Daily Archives: 4 June 2010

Animal Kingdom

We’re largely giving the Sydney Film Festival a miss this year. Again. We had two disappointing years in a row a while back, and now the Writers’ Festival seems to have filled the need for a bit of festive culture as winter comes on. What’s more, the big hits of each year’s festival mostly turn up in the picture theatres pretty soon anyhow. I do miss the fabulous State Theatre picture palace, especially that moment where a guest director steps out onto the stage and gasps at the sheer OTTness of it all.

Tonight my Movie-Going Companion was otherwise engaged, so I set off to the Palace Theatre in Norton Street, which is palatial only in name, for a 6.45 screening of David Michôd’s Animal Kingdom. At ten past seven, the lights hadn’t dimmed. People in the front rows started a slow clap, but it didn’t develop any steam, though there were mutterings – a movie starting 25 minutes late is a rarity in these fast turnover days. A young man stepped out into the space in front of the screen, walked up to a microphone that was standing there minding its own business and started complaining abut the traffic. ‘I’m in such a state,’ he said. It took me an hour to get here from Bondi. But you don’t really want to know about that.’ He was right of course. But who was he? ‘I really am all jittery. Maybe I should just sit down.’

‘It’s all right,’ called out a woman’s voice from the now darkened auditorium. ‘We’ve all been there. Take a minute to calm down.’

‘Thank you,’ said the man at the mike, who looked a bit like he’d been sent by Central Casting to play a hipster in a Tina Fey sitcom, only with an Australian accent. ‘Thank you. I can feel the sharing.’ And the chance to deploy some benign irony seemed to restore his equilibrium. ‘But really, it took so long to get here, and I don’t just mean the traffic. I finished the first version of the script for this in 2000.’ Now we knew he was David Michôd.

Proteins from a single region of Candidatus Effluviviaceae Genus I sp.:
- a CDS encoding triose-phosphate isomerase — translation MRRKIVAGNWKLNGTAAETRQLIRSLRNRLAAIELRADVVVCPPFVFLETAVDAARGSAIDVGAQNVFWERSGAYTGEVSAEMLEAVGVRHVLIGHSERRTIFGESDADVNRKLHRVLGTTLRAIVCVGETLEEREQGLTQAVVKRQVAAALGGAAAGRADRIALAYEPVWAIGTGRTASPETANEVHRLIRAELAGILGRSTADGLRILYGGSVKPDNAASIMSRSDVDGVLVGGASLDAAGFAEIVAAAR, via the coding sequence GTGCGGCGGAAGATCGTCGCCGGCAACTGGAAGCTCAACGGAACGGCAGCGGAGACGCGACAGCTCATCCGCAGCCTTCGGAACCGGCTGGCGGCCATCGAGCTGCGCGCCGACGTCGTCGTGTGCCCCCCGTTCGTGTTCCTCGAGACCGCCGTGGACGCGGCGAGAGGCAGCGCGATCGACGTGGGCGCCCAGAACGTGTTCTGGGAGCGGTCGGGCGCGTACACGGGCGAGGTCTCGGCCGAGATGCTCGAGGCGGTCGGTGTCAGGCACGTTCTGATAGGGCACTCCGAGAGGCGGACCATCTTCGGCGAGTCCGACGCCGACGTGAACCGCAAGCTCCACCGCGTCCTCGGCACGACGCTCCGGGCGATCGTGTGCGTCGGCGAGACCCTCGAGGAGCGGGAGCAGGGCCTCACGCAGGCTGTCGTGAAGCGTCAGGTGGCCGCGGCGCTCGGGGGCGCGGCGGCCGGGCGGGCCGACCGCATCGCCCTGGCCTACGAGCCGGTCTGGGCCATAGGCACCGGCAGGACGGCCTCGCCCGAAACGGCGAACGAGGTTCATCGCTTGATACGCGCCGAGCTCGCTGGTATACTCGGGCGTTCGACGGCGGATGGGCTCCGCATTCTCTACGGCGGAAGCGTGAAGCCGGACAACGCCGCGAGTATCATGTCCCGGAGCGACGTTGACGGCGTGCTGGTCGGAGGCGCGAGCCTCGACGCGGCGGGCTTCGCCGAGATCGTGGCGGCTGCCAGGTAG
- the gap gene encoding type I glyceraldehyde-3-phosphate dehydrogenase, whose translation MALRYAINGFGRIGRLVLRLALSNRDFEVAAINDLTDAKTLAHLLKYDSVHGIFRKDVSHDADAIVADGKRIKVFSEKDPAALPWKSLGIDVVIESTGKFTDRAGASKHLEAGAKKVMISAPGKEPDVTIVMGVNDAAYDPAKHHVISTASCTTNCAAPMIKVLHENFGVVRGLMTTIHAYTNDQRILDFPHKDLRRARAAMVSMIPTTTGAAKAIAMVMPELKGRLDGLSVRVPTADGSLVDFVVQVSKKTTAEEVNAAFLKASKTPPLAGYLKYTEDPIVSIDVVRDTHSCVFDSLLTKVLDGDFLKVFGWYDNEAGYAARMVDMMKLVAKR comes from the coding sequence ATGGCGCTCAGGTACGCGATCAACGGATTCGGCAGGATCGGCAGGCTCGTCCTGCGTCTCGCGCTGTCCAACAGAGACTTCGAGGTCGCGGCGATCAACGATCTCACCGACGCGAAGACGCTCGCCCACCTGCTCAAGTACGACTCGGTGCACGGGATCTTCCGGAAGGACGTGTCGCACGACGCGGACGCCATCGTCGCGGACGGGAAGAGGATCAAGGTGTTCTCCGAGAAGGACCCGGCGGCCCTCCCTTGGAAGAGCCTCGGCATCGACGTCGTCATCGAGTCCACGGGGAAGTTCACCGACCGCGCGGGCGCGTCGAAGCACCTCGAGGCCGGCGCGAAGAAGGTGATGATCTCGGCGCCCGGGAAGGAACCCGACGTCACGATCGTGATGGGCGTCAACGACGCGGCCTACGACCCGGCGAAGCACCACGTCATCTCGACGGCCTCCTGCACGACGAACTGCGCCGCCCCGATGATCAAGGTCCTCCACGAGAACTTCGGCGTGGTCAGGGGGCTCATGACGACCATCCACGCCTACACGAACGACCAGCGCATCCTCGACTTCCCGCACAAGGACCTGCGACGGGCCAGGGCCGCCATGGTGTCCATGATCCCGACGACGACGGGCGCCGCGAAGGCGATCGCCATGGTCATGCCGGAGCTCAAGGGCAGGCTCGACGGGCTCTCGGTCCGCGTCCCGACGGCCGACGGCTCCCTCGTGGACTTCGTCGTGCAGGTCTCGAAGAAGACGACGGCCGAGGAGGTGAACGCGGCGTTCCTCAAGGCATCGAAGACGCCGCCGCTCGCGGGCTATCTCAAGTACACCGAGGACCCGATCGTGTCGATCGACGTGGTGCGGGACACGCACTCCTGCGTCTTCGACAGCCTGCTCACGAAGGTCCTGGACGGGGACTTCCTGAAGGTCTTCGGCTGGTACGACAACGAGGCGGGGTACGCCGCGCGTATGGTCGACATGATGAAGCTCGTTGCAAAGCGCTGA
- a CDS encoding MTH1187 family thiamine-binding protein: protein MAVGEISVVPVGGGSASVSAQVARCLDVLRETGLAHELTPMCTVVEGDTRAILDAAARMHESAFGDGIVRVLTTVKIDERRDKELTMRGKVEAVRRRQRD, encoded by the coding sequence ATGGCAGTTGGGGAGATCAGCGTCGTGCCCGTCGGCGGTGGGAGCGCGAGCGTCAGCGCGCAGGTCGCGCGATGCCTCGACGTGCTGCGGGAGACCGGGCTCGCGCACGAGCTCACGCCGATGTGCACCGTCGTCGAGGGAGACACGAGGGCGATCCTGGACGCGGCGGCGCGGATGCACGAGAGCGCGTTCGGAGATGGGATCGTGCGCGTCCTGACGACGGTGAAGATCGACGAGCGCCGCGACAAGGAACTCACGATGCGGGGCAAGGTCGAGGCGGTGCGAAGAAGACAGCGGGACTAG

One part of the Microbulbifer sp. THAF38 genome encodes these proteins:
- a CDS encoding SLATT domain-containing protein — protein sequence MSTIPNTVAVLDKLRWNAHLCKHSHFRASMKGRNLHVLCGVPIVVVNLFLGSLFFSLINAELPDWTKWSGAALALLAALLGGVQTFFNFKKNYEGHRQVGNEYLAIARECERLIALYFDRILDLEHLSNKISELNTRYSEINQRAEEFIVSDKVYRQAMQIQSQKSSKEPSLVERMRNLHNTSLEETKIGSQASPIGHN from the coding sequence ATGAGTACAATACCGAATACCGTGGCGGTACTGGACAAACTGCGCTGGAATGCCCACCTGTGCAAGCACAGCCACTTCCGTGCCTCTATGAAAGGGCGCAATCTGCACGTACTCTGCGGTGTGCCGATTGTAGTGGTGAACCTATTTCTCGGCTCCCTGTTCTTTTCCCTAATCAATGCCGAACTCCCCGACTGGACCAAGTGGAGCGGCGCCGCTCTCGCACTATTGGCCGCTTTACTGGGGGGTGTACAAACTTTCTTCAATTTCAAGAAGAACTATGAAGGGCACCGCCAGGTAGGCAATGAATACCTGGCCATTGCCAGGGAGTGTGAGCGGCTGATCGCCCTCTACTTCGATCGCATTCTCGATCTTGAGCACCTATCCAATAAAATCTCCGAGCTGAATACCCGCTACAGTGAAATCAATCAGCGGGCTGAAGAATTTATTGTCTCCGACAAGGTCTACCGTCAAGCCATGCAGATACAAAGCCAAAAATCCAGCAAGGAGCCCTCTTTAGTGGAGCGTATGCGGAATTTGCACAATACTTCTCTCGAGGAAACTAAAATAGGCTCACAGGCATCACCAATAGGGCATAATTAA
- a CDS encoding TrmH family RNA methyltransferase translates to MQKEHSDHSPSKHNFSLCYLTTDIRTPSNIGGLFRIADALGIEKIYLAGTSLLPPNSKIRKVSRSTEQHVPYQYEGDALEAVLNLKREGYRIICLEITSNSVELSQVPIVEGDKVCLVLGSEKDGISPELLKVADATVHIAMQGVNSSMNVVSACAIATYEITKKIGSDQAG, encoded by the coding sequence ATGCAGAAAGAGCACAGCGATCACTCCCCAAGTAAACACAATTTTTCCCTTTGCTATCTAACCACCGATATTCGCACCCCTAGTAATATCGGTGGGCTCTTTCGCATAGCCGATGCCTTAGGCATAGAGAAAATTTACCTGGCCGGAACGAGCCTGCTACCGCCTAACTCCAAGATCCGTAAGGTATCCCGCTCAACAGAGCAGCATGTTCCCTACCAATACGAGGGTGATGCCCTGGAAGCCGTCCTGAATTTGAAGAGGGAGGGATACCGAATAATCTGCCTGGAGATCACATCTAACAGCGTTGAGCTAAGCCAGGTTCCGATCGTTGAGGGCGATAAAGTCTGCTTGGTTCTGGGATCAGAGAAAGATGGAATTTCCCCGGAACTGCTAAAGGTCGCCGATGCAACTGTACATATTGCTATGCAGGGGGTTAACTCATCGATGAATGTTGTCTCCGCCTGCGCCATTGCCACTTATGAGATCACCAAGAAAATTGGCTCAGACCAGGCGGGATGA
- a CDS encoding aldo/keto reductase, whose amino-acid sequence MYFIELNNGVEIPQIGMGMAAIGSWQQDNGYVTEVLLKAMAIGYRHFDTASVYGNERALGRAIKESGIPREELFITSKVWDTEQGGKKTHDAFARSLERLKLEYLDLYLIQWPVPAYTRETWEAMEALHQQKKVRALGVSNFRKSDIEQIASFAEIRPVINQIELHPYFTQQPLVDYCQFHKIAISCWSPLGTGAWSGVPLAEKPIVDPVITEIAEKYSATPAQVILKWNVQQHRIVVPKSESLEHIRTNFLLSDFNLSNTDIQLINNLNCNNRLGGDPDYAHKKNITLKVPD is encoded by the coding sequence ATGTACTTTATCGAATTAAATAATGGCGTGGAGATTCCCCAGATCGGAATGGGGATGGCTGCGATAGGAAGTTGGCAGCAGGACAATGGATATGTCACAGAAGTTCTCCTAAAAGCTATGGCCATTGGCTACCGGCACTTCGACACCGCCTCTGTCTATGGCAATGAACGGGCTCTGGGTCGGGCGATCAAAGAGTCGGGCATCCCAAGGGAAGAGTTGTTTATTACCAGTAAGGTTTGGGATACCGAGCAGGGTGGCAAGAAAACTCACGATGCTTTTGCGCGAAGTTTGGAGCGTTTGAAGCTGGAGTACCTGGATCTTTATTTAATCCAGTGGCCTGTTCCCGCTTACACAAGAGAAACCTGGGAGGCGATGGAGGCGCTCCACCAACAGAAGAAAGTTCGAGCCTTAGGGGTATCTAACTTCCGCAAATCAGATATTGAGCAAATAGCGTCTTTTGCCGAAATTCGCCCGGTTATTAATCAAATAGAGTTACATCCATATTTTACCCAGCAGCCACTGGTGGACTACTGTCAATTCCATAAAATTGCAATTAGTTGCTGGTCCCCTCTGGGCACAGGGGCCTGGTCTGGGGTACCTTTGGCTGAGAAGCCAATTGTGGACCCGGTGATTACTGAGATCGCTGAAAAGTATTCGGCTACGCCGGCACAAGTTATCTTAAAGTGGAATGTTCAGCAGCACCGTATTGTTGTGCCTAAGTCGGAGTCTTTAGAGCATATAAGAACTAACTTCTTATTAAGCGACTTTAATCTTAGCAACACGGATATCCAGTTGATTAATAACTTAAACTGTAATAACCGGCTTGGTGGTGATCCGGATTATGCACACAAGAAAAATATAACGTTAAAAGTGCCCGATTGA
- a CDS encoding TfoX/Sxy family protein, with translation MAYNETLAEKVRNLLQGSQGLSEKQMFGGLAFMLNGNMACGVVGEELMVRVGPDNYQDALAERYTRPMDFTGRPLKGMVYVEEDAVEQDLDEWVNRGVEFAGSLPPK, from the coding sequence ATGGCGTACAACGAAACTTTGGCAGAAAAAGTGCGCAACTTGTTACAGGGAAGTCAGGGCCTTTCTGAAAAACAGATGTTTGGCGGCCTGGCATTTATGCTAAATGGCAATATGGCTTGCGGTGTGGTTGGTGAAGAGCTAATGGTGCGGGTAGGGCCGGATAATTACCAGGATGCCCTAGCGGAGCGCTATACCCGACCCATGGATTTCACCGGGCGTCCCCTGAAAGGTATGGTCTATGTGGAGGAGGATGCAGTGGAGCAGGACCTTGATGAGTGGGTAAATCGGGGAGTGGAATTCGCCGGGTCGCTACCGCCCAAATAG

When he left film school and heard that Lantana and other films had taken ten years to get made, he thought those people must have been weird But now he understands. He thought this script was ready to shoot in 2000, and told us to be glad that we weren’t about to watch a movie made from that script. You just keep chiselling away, a bit here, a bit there. You try to get someone to direct it and are gracefully rejected. And then you make it, and expect every screening to be the one where people hate it. ‘Please don’t let this be the one,’ he pleaded in conclusion. ‘Please like it.’

He fuffled around putting the mike away and walked out through the audience.Whether by design or by chance he had charmed us to pieces.

The lights went down, the movie came on without any ads, and there was no point at all trying to reconcile all that self deprecation with the confident story-telling that followed. All the performances were marvellous: the marvels included Ben Mendelsohn better than I’ve ever seen him, and Jacqui Weaver as a personification of the wolf mother: protective of her cubs and heaven help anyone who threatens them.

I came home one satisfied punter.